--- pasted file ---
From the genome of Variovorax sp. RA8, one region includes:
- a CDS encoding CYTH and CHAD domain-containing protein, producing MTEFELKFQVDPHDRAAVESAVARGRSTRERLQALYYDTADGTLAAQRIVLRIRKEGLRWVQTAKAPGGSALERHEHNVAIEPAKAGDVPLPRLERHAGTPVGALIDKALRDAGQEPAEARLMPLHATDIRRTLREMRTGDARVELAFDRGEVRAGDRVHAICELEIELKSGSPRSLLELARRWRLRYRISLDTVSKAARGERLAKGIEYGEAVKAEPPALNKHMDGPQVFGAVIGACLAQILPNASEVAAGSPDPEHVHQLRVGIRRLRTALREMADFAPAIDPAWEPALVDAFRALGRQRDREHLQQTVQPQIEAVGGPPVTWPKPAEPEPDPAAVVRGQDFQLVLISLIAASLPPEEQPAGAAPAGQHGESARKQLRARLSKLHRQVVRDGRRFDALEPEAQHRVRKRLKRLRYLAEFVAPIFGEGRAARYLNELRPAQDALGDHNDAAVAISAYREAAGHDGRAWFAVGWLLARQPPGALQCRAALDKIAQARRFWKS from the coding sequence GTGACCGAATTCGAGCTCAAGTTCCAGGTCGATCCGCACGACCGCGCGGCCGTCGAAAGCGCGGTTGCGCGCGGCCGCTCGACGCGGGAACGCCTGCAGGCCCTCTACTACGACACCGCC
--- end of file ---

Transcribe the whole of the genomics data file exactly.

From the genome of Variovorax sp. RA8, one region includes:
- a CDS encoding CYTH and CHAD domain-containing protein, producing MTEFELKFQVDPHDRAAVESAVARGRSTRERLQALYYDTADGTLAAQRIVLRIRKEGLRWVQTAKAPGGSALERHEHNVAIEPAKAGDVPLPRLERHAGTPVGALIDKALRDAGQEPAEARLMPLHATDIRRTLREMRTGDARVELAFDRGEVRAGDRVHAICELEIELKSGSPRSLLELARRWRLRYRISLDTVSKAARGERLAKGIEYGEAVKAEPPALNKHMDGPQVFGAVIGACLAQILPNASEVAAGSPDPEHVHQLRVGIRRLRTALREMADFAPAIDPAWEPALVDAFRALGRQRDREHLQQTVQPQIEAVGGPPVTWPKPAEPEPDPAAVVRGQDFQLVLISLIAASLPPEEQPAGAAPAGQHGESARKQLRARLSKLHRQVVRDGRRFDALEPEAQHRVRKRLKRLRYLAEFVAPIFGEGRAARYLNELRPAQDALGDHNDAAVAISAYREAAGHDGRAWFAVGWLLARQPPGALQCRAALDKIAQARRFWKS from the coding sequence GTGACCGAATTCGAGCTCAAGTTCCAGGTCGATCCGCACGACCGCGCGGCCGTCGAAAGCGCGGTTGCGCGCGGCCGCTCGACGCGGGAACGCCTGCAGGCCCTCTACTACGACACCGCC